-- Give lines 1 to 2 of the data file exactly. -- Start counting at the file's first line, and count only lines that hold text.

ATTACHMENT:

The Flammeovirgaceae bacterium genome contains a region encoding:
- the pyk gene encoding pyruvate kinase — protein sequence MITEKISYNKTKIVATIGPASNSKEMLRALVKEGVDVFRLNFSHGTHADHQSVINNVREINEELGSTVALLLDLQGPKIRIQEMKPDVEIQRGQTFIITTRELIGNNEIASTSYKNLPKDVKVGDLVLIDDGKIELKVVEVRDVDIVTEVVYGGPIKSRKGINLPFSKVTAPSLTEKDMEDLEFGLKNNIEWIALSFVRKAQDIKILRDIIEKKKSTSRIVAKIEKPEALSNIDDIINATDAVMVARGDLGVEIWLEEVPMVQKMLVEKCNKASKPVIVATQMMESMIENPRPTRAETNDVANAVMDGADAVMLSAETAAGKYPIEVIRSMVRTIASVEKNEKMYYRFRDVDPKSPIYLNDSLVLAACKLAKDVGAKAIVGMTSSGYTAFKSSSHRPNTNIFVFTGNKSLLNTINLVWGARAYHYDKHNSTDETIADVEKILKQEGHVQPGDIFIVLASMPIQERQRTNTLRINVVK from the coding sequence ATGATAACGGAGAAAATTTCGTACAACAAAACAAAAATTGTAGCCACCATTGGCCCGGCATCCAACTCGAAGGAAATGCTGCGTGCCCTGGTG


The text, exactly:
The Flammeovirgaceae bacterium genome contains a region encoding:
- the pyk gene encoding pyruvate kinase — protein sequence MITEKISYNKTKIVATIGPASNSKEMLRALVKEGVDVFRLNFSHGTHADHQSVINNVREINEELGSTVALLLDLQGPKIRIQEMKPDVEIQRGQTFIITTRELIGNNEIASTSYKNLPKDVKVGDLVLIDDGKIELKVVEVRDVDIVTEVVYGGPIKSRKGINLPFSKVTAPSLTEKDMEDLEFGLKNNIEWIALSFVRKAQDIKILRDIIEKKKSTSRIVAKIEKPEALSNIDDIINATDAVMVARGDLGVEIWLEEVPMVQKMLVEKCNKASKPVIVATQMMESMIENPRPTRAETNDVANAVMDGADAVMLSAETAAGKYPIEVIRSMVRTIASVEKNEKMYYRFRDVDPKSPIYLNDSLVLAACKLAKDVGAKAIVGMTSSGYTAFKSSSHRPNTNIFVFTGNKSLLNTINLVWGARAYHYDKHNSTDETIADVEKILKQEGHVQPGDIFIVLASMPIQERQRTNTLRINVVK from the coding sequence ATGATAACGGAGAAAATTTCGTACAACAAAACAAAAATTGTAGCCACCATTGGCCCGGCATCCAACTCGAAGGAAATGCTGCGTGCCCTGGTG